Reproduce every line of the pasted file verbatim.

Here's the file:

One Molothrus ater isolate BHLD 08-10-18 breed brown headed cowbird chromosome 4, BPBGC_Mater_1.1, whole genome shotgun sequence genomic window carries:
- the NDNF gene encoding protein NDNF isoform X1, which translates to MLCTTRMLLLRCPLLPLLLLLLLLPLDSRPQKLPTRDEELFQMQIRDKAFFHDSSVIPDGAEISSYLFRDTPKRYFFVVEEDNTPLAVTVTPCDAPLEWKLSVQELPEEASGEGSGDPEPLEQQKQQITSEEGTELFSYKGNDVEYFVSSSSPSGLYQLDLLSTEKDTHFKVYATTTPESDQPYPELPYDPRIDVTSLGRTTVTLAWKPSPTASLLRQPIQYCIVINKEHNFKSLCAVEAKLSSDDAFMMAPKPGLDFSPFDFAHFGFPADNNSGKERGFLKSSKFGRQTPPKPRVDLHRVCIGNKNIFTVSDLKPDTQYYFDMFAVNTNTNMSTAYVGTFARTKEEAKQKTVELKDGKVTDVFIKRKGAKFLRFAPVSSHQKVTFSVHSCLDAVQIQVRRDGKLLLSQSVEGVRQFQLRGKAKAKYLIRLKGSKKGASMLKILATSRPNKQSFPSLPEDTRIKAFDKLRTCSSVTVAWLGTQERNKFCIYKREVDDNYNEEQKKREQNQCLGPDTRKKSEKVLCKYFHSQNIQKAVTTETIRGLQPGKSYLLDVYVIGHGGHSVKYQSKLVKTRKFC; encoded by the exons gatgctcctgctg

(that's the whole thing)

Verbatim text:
One Molothrus ater isolate BHLD 08-10-18 breed brown headed cowbird chromosome 4, BPBGC_Mater_1.1, whole genome shotgun sequence genomic window carries:
- the NDNF gene encoding protein NDNF isoform X1, which translates to MLCTTRMLLLRCPLLPLLLLLLLLPLDSRPQKLPTRDEELFQMQIRDKAFFHDSSVIPDGAEISSYLFRDTPKRYFFVVEEDNTPLAVTVTPCDAPLEWKLSVQELPEEASGEGSGDPEPLEQQKQQITSEEGTELFSYKGNDVEYFVSSSSPSGLYQLDLLSTEKDTHFKVYATTTPESDQPYPELPYDPRIDVTSLGRTTVTLAWKPSPTASLLRQPIQYCIVINKEHNFKSLCAVEAKLSSDDAFMMAPKPGLDFSPFDFAHFGFPADNNSGKERGFLKSSKFGRQTPPKPRVDLHRVCIGNKNIFTVSDLKPDTQYYFDMFAVNTNTNMSTAYVGTFARTKEEAKQKTVELKDGKVTDVFIKRKGAKFLRFAPVSSHQKVTFSVHSCLDAVQIQVRRDGKLLLSQSVEGVRQFQLRGKAKAKYLIRLKGSKKGASMLKILATSRPNKQSFPSLPEDTRIKAFDKLRTCSSVTVAWLGTQERNKFCIYKREVDDNYNEEQKKREQNQCLGPDTRKKSEKVLCKYFHSQNIQKAVTTETIRGLQPGKSYLLDVYVIGHGGHSVKYQSKLVKTRKFC; encoded by the exons gatgctcctgctg